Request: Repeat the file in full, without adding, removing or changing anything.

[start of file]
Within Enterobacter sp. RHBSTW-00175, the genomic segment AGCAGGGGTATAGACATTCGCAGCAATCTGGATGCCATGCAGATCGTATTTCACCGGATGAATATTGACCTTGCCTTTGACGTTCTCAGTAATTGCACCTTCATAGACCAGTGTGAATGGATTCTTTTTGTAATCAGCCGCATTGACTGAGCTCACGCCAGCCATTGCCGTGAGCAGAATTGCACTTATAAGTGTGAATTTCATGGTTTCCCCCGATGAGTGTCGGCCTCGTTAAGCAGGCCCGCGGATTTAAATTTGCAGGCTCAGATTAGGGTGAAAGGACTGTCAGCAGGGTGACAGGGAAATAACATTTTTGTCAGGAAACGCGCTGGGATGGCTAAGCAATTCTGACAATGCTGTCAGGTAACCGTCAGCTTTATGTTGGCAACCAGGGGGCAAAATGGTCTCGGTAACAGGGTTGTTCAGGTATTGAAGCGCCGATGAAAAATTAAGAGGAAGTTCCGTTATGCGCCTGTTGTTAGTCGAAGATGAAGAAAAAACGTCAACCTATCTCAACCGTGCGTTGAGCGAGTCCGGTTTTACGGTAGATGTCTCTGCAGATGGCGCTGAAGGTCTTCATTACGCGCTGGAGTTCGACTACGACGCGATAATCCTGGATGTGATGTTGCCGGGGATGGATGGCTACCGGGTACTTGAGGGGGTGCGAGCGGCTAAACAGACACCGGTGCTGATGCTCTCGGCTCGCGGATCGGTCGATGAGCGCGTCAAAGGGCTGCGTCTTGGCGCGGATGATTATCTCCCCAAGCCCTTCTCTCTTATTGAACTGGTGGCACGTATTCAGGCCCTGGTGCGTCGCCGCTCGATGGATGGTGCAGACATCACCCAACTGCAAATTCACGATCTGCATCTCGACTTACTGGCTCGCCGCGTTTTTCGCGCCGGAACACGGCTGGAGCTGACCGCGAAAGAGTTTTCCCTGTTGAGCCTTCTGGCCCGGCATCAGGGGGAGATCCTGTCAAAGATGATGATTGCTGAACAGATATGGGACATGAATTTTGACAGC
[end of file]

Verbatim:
Within Enterobacter sp. RHBSTW-00175, the genomic segment AGCAGGGGTATAGACATTCGCAGCAATCTGGATGCCATGCAGATCGTATTTCACCGGATGAATATTGACCTTGCCTTTGACGTTCTCAGTAATTGCACCTTCATAGACCAGTGTGAATGGATTCTTTTTGTAATCAGCCGCATTGACTGAGCTCACGCCAGCCATTGCCGTGAGCAGAATTGCACTTATAAGTGTGAATTTCATGGTTTCCCCCGATGAGTGTCGGCCTCGTTAAGCAGGCCCGCGGATTTAAATTTGCAGGCTCAGATTAGGGTGAAAGGACTGTCAGCAGGGTGACAGGGAAATAACATTTTTGTCAGGAAACGCGCTGGGATGGCTAAGCAATTCTGACAATGCTGTCAGGTAACCGTCAGCTTTATGTTGGCAACCAGGGGGCAAAATGGTCTCGGTAACAGGGTTGTTCAGGTATTGAAGCGCCGATGAAAAATTAAGAGGAAGTTCCGTTATGCGCCTGTTGTTAGTCGAAGATGAAGAAAAAACGTCAACCTATCTCAACCGTGCGTTGAGCGAGTCCGGTTTTACGGTAGATGTCTCTGCAGATGGCGCTGAAGGTCTTCATTACGCGCTGGAGTTCGACTACGACGCGATAATCCTGGATGTGATGTTGCCGGGGATGGATGGCTACCGGGTACTTGAGGGGGTGCGAGCGGCTAAACAGACACCGGTGCTGATGCTCTCGGCTCGCGGATCGGTCGATGAGCGCGTCAAAGGGCTGCGTCTTGGCGCGGATGATTATCTCCCCAAGCCCTTCTCTCTTATTGAACTGGTGGCACGTATTCAGGCCCTGGTGCGTCGCCGCTCGATGGATGGTGCAGACATCACCCAACTGCAAATTCACGATCTGCATCTCGACTTACTGGCTCGCCGCGTTTTTCGCGCCGGAACACGGCTGGAGCTGACCGCGAAAGAGTTTTCCCTGTTGAGCCTTCTGGCCCGGCATCAGGGGGAGATCCTGTCAAAGATGATGATTGCTGAACAGATATGGGACATGAATTTTGACAGC